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  1. dodonaomik's Avatar
    • Member Info
      • Native Language:
      • Chinese
      • Home Country:
      • China
      • Current Location:
      • China

    • Join Date: Jun 2008
    • Posts: 337
    #1

    extra question,thank you for your reply

    There's a sentence in our textbook:
    There was almost no wind only the flames of our fire for company .



    Ok,I know " for company" is an idiom,but I suspect whether the following is right or not?



    There was almost no wind only the flames of our fire as company


    • Join Date: Nov 2007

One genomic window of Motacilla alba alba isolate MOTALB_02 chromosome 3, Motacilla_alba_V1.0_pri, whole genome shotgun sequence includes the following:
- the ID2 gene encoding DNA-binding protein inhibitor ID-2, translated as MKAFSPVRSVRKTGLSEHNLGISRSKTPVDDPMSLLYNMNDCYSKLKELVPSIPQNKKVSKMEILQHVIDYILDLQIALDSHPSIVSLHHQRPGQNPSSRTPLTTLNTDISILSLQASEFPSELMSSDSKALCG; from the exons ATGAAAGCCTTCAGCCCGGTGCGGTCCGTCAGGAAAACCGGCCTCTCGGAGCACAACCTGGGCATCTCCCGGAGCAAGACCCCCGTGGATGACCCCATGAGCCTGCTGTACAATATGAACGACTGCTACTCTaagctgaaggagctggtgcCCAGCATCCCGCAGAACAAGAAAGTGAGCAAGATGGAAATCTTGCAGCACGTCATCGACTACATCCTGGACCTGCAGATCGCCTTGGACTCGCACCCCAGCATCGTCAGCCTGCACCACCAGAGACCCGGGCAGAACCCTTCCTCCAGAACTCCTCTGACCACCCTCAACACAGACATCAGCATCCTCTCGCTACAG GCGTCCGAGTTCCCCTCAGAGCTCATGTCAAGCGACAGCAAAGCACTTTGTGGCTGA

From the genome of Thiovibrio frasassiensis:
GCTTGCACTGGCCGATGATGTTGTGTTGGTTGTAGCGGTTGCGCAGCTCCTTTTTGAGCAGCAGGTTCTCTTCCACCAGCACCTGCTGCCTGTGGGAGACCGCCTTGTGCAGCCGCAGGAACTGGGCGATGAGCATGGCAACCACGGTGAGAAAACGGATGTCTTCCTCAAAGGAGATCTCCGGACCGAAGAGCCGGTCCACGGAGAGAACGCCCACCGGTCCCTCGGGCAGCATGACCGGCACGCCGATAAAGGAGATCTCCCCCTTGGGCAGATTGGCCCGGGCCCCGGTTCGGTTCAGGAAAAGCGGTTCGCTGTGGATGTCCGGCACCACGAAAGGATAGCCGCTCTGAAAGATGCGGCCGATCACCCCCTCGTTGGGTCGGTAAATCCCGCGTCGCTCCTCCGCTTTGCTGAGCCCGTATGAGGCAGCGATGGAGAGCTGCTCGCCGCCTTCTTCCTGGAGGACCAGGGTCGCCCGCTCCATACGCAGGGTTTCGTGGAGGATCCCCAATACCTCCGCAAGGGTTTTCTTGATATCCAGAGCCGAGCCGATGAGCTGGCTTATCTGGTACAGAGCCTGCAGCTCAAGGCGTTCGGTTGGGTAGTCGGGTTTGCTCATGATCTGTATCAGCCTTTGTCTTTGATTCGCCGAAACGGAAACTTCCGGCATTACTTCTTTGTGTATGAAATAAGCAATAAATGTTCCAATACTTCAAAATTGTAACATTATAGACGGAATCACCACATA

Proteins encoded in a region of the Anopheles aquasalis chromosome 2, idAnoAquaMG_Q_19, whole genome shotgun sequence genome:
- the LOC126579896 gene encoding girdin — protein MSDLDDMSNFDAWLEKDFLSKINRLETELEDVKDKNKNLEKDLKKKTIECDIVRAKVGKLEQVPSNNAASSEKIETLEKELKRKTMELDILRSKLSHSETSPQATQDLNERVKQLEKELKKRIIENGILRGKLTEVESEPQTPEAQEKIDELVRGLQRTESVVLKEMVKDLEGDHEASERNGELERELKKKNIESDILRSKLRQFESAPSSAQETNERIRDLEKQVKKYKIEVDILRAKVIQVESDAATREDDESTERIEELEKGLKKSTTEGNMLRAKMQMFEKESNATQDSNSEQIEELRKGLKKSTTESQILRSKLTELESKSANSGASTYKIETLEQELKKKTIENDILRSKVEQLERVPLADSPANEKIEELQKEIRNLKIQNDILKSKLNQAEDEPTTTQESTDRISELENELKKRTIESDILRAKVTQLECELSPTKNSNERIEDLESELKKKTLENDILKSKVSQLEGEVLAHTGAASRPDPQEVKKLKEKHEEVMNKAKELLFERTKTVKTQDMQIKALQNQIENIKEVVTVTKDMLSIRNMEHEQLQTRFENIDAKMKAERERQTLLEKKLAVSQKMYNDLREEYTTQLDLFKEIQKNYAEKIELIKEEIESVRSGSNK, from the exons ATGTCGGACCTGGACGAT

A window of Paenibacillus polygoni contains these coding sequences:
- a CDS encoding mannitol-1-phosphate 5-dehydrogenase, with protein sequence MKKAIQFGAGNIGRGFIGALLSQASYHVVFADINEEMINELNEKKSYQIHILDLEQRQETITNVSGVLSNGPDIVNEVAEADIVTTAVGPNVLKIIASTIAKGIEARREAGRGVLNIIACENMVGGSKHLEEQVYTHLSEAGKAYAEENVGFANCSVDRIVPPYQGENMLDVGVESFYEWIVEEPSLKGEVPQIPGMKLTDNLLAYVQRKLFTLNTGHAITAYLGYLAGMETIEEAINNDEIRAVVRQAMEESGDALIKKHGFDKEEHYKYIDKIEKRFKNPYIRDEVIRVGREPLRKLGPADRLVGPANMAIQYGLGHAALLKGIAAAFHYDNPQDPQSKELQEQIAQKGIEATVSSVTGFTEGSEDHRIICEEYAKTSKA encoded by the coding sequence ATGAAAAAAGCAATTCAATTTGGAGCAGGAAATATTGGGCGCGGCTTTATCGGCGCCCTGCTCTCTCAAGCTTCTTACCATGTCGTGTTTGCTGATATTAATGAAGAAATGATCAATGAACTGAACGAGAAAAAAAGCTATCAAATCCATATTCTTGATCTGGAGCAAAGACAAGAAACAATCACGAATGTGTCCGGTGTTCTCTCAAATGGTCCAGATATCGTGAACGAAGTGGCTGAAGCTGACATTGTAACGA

• Posts: 5,409
    #2
    There was almost no wind ── only the flames of our fire for company .

    Ok,I know " for company" is an idiom,but I suspect whether the following is right or not

    There was almost no wind ──only the flames of our fire as company

    Yes you can use both prepositions, but not interchangeably. It's a fine example of the nuances possible in English.

    Let's wait and see who wants to have a stab at it.

    Note: It is not an 'idiom' as such. Certain prepositions are used with certain words.

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